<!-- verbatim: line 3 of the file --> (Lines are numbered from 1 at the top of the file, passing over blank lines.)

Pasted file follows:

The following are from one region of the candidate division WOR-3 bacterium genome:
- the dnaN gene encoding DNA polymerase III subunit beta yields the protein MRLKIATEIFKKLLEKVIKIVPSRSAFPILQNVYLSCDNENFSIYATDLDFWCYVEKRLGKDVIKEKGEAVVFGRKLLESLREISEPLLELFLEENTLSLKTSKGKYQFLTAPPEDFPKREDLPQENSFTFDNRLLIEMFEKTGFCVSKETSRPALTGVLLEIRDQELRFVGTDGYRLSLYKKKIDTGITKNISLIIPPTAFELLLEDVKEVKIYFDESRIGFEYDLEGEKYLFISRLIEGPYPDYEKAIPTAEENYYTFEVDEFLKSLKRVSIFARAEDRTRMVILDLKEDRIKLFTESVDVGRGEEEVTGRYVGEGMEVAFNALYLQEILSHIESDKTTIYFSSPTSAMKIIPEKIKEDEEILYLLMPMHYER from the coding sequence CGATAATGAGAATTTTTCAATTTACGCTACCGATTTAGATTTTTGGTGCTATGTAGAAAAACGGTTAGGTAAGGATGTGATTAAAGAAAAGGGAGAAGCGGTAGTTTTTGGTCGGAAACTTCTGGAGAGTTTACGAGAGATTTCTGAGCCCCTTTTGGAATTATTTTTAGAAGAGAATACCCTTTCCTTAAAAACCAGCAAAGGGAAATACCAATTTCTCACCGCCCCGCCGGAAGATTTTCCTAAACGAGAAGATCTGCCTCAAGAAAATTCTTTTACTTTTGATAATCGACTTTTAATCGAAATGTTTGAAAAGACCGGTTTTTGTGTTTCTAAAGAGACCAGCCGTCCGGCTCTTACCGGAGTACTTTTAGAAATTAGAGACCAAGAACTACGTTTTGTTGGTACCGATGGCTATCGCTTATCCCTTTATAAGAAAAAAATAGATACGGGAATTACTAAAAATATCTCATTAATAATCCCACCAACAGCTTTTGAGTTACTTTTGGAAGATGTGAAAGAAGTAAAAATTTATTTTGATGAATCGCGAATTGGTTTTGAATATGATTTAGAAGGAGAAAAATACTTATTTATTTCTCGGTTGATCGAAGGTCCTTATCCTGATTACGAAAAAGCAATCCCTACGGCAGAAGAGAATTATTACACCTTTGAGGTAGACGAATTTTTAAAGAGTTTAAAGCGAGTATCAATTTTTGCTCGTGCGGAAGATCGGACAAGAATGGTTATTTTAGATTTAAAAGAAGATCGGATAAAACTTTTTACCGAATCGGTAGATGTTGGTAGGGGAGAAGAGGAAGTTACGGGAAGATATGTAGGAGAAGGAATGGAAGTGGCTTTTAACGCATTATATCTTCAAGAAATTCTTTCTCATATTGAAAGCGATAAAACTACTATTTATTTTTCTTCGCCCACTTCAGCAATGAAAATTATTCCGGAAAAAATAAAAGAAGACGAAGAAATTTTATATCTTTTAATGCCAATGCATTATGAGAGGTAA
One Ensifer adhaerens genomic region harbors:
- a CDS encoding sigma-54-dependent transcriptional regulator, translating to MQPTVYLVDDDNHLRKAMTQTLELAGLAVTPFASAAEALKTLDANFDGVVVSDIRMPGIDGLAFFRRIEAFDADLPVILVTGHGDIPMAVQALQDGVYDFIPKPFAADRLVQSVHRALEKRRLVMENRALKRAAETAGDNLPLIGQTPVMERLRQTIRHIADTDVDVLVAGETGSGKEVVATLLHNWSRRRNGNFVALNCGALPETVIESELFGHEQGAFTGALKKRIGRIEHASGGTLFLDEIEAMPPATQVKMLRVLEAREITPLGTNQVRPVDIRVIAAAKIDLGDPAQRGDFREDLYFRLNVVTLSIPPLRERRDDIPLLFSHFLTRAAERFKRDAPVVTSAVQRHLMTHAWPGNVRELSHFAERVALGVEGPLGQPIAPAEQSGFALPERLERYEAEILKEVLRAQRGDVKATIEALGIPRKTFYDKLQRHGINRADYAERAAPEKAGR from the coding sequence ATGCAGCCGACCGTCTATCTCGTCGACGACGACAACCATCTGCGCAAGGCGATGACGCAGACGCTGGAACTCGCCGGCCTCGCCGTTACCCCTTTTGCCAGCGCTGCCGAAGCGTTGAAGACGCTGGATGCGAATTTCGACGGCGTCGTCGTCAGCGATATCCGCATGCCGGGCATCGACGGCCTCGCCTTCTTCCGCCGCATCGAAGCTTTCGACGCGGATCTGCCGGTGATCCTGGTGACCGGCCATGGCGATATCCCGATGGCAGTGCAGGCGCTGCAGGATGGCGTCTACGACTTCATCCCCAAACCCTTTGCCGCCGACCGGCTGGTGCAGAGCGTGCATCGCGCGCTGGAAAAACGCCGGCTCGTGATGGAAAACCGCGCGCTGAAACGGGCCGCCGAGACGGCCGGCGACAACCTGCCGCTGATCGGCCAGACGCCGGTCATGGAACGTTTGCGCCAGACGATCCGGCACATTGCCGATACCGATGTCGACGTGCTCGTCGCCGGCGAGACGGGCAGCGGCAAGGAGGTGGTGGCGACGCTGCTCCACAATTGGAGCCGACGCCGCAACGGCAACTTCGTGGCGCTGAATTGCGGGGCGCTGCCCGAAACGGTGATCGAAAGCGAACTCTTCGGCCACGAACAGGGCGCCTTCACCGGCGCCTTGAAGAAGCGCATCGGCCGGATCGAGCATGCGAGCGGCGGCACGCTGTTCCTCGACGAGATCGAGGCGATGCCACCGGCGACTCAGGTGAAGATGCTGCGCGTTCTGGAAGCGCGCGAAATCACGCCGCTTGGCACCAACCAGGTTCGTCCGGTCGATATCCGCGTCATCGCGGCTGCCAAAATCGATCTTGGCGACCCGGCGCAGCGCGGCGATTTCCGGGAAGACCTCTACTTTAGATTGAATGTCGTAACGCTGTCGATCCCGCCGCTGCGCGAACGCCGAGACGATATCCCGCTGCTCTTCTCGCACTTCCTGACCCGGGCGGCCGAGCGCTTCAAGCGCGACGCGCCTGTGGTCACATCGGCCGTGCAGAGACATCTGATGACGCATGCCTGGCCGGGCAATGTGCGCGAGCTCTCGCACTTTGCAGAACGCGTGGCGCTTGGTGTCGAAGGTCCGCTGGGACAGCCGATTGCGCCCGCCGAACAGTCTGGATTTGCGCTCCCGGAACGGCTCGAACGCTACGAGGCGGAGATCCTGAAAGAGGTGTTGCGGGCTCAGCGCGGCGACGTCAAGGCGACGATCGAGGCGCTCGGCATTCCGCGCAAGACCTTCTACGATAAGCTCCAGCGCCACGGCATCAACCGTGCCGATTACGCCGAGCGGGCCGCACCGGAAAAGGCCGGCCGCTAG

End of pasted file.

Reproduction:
One Ensifer adhaerens genomic region harbors: